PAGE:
Using Economics to Predict a Flu Pandemic
Markets have proven their effectiveness in predicting future prices and economic conditions. This is the bedrock on which our stock and futures trading institutions rest on. The Chicago Mercantile Exchange has a weather futures that allows traders to wager on weather conditions using measurements like heating day degrees (HDDs) and cooling day degrees (CDDs). Farmers have long relied on the Merc's ability to predict prices from items like Lean Hogs to Dry Whey.
Iowa Electronic Markets is a futures market operated by the business school at the Univ. of Iowa for research and educational purposes. For a dozen years, they've accurately predicted election results, and have roundly beaten opinion polls at that. In fact today, March 2, 2007, trading began in the markets based on the 2008 U.S. Political Conventions of the Democratic and Republican parties.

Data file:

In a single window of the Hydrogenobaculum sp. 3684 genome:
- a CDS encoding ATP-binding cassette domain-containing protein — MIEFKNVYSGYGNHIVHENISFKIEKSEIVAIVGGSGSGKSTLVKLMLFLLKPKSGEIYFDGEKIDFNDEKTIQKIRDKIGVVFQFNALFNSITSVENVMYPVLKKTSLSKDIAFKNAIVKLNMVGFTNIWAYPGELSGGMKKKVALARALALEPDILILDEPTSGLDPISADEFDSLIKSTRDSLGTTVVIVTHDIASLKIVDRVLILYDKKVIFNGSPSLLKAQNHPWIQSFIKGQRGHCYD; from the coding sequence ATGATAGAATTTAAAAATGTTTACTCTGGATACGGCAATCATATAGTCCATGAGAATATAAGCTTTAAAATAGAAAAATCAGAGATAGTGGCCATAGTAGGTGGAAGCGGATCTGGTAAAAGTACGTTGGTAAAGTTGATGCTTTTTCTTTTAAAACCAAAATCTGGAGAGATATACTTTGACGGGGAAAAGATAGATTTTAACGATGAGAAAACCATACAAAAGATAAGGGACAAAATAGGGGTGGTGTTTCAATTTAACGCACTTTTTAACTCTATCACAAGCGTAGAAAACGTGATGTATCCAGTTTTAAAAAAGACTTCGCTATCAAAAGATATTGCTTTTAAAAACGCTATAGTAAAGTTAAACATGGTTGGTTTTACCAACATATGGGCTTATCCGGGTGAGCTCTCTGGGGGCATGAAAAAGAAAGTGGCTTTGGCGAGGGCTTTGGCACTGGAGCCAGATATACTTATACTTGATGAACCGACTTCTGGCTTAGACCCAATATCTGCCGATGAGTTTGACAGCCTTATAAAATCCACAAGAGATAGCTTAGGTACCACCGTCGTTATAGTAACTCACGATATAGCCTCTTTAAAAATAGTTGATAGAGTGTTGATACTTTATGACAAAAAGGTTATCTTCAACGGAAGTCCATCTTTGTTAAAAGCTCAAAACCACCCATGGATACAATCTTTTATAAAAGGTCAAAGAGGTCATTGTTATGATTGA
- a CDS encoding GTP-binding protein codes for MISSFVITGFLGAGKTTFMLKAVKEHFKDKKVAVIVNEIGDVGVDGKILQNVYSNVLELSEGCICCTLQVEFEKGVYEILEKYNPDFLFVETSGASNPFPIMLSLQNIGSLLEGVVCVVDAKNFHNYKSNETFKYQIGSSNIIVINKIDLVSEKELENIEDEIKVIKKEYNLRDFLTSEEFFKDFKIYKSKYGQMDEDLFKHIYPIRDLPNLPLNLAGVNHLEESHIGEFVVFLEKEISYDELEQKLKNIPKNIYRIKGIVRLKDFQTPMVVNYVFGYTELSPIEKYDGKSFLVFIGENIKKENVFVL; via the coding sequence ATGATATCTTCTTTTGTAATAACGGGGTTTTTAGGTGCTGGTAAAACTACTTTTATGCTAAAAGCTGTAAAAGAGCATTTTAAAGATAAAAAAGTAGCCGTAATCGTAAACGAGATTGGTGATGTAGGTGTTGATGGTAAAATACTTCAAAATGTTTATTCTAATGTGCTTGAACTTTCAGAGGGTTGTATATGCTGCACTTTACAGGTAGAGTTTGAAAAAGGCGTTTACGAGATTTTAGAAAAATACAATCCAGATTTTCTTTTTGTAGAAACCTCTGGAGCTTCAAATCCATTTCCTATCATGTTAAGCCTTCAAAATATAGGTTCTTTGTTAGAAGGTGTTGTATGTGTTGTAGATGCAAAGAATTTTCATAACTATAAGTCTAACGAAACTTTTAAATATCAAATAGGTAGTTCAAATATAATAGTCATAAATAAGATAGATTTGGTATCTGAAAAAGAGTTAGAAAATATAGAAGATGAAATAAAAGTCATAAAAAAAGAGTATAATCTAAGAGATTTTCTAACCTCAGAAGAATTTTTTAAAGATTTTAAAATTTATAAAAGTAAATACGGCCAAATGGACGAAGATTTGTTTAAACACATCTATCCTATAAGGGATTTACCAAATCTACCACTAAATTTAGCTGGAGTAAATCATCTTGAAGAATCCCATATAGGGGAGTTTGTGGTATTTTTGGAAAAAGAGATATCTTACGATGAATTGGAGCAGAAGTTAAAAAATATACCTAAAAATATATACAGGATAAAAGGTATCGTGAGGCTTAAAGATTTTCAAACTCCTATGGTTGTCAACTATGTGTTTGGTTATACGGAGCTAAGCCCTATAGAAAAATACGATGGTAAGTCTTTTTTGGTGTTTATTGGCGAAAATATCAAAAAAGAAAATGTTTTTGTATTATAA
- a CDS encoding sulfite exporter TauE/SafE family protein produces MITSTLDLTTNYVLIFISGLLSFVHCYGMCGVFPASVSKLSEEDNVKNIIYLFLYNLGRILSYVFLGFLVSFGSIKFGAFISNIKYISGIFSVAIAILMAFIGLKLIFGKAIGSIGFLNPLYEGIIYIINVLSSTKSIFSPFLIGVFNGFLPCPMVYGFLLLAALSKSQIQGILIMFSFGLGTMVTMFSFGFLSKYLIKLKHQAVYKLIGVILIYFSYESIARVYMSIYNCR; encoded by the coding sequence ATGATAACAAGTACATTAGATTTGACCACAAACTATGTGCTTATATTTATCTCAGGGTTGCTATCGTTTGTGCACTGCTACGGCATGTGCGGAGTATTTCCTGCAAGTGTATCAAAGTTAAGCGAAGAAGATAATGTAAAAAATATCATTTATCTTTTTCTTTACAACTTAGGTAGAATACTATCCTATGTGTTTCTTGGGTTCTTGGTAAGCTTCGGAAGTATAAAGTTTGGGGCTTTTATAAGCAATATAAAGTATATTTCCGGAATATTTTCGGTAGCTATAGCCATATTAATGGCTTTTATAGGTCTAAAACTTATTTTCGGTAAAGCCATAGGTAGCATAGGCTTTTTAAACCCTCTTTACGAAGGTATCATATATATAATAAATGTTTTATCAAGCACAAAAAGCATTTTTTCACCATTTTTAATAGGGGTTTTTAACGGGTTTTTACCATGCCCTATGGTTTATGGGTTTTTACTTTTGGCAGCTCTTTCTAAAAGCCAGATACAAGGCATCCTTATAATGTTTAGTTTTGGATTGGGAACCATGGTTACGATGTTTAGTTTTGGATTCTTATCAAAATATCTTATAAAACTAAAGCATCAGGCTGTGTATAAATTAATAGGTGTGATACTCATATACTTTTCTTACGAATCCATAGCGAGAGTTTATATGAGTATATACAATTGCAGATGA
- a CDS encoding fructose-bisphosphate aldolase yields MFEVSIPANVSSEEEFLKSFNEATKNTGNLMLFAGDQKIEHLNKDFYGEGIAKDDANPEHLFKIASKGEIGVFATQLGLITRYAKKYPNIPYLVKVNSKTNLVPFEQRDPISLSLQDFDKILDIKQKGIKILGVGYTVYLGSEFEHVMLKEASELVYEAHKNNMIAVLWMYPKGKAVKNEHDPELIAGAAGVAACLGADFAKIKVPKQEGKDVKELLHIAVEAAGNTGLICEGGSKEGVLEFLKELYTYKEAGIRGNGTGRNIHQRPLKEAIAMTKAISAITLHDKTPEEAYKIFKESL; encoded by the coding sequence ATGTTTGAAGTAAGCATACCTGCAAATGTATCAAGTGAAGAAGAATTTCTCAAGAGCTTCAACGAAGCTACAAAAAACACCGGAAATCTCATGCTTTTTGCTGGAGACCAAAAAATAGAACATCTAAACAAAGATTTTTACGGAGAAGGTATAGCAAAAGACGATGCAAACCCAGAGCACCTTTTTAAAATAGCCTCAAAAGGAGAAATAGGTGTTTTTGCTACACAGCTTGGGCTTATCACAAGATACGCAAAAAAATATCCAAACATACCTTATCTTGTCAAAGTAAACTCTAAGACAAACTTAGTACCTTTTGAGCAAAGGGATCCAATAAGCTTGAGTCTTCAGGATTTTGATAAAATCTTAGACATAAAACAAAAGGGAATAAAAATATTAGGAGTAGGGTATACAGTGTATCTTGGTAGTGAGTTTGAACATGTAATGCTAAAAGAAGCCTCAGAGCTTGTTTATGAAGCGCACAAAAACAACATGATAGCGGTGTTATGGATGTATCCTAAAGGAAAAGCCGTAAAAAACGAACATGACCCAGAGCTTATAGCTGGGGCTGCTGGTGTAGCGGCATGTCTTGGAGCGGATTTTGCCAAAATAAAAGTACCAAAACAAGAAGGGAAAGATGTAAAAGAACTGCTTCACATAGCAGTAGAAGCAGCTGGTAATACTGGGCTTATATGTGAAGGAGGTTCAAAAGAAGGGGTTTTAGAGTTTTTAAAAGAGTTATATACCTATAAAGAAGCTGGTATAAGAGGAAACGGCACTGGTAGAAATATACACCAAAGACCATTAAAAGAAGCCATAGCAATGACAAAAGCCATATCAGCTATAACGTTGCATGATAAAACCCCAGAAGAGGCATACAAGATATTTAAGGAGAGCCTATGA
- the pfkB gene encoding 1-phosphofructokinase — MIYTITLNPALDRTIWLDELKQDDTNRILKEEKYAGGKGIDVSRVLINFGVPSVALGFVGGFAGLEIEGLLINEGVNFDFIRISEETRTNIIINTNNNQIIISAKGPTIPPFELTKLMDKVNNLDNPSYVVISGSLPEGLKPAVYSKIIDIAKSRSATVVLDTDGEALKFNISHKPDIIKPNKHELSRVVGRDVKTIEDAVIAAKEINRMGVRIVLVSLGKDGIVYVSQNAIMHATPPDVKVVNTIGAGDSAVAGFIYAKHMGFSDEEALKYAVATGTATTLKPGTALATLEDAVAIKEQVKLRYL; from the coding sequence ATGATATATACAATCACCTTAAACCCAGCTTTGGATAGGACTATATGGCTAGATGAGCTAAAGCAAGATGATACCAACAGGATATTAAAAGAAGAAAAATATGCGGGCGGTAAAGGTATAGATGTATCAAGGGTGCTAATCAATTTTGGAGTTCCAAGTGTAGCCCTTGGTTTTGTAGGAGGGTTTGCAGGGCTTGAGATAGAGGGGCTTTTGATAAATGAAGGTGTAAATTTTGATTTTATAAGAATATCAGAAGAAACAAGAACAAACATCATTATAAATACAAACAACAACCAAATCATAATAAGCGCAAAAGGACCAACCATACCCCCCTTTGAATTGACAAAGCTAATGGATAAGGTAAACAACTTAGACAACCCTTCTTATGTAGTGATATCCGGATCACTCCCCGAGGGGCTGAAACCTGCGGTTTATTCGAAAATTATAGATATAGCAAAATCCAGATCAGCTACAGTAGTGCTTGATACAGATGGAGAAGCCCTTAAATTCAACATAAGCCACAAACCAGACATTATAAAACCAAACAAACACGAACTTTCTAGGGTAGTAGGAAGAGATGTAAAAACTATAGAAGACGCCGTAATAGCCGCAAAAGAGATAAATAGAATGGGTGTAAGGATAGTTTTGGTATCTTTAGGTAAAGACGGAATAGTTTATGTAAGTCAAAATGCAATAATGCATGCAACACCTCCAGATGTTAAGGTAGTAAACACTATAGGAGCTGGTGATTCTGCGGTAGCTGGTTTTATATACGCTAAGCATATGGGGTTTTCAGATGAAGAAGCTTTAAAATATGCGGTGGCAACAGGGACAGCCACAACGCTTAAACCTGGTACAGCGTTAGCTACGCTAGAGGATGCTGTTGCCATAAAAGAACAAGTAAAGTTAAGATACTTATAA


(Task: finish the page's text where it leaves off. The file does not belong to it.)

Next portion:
Now the IEM takes on the flu pandemic. No, seriously. They have a program where health professionals can participate in a pandemic futures market. However, unlike some of their other prediction markets, this market does not use real money in line with legal constraints and medical ethics. It remains to be seen if real money is the secret sauce behind the wisdom of crowds in the predictions markets. My (Ayn Rand infused capitalist pig) gut says money, the fear of losses and the prospect of gains all have an important role in influencing human behavior. These sentiments either directly influence or at the very least catalyze your decision to buy or sell or hold. When one or more of these aren't involved, the results might be skewed. By how much, it remains to be seen. You can bet I'll be tuned in.